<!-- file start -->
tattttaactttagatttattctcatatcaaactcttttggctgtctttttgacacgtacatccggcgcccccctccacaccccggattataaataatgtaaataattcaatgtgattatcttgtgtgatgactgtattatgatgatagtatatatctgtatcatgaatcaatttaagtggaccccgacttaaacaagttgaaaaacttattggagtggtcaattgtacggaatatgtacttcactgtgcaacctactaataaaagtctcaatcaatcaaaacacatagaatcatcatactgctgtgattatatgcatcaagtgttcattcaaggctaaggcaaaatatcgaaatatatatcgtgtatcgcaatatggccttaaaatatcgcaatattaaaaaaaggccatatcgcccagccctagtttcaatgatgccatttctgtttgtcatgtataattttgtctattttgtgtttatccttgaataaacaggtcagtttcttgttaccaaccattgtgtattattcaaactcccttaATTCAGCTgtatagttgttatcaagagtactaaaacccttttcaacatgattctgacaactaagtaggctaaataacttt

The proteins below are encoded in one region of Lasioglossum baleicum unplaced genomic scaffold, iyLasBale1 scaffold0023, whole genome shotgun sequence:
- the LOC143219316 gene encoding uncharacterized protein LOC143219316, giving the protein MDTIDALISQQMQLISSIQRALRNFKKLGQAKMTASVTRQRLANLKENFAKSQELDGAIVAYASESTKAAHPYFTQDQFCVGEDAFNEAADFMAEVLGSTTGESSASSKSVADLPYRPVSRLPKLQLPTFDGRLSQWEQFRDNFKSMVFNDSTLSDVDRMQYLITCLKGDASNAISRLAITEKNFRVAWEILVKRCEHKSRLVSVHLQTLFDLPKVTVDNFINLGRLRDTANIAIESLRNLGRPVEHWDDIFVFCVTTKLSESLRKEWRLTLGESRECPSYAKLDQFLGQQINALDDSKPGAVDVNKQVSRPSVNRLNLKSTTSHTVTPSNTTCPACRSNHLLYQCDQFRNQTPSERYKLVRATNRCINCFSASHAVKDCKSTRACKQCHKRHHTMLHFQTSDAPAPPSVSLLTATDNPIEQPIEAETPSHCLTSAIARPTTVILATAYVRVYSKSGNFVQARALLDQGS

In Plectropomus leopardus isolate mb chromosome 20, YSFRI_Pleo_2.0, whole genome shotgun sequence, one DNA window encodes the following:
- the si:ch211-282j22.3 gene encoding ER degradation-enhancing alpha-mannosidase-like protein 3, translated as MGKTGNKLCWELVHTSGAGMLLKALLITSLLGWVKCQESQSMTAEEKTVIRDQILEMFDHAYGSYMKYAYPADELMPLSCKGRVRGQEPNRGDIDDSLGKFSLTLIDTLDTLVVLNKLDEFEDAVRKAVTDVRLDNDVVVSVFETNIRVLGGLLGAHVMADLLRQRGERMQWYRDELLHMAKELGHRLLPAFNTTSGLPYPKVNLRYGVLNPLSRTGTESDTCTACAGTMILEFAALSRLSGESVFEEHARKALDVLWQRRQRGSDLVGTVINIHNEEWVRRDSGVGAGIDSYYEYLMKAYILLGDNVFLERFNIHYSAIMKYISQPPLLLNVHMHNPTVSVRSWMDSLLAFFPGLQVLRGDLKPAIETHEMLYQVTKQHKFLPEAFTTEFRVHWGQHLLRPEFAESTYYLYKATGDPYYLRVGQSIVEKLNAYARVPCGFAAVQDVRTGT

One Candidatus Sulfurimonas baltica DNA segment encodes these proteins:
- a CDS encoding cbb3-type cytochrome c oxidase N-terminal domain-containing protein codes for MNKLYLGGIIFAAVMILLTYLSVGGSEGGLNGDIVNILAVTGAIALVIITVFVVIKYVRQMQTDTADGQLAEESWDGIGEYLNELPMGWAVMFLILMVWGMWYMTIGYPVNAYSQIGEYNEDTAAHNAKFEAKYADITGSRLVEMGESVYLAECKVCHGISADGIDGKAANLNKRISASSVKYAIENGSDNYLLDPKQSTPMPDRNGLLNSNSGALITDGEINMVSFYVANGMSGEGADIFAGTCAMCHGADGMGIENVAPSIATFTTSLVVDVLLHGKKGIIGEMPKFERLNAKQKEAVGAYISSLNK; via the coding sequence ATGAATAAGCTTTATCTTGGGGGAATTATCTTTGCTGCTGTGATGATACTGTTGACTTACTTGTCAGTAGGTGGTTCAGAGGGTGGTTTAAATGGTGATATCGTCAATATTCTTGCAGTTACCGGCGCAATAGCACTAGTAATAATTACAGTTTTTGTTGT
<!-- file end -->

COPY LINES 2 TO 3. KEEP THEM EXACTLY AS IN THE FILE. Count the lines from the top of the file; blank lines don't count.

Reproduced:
The proteins below are encoded in one region of Lasioglossum baleicum unplaced genomic scaffold, iyLasBale1 scaffold0023, whole genome shotgun sequence:
- the LOC143219316 gene encoding uncharacterized protein LOC143219316, giving the protein MDTIDALISQQMQLISSIQRALRNFKKLGQAKMTASVTRQRLANLKENFAKSQELDGAIVAYASESTKAAHPYFTQDQFCVGEDAFNEAADFMAEVLGSTTGESSASSKSVADLPYRPVSRLPKLQLPTFDGRLSQWEQFRDNFKSMVFNDSTLSDVDRMQYLITCLKGDASNAISRLAITEKNFRVAWEILVKRCEHKSRLVSVHLQTLFDLPKVTVDNFINLGRLRDTANIAIESLRNLGRPVEHWDDIFVFCVTTKLSESLRKEWRLTLGESRECPSYAKLDQFLGQQINALDDSKPGAVDVNKQVSRPSVNRLNLKSTTSHTVTPSNTTCPACRSNHLLYQCDQFRNQTPSERYKLVRATNRCINCFSASHAVKDCKSTRACKQCHKRHHTMLHFQTSDAPAPPSVSLLTATDNPIEQPIEAETPSHCLTSAIARPTTVILATAYVRVYSKSGNFVQARALLDQGS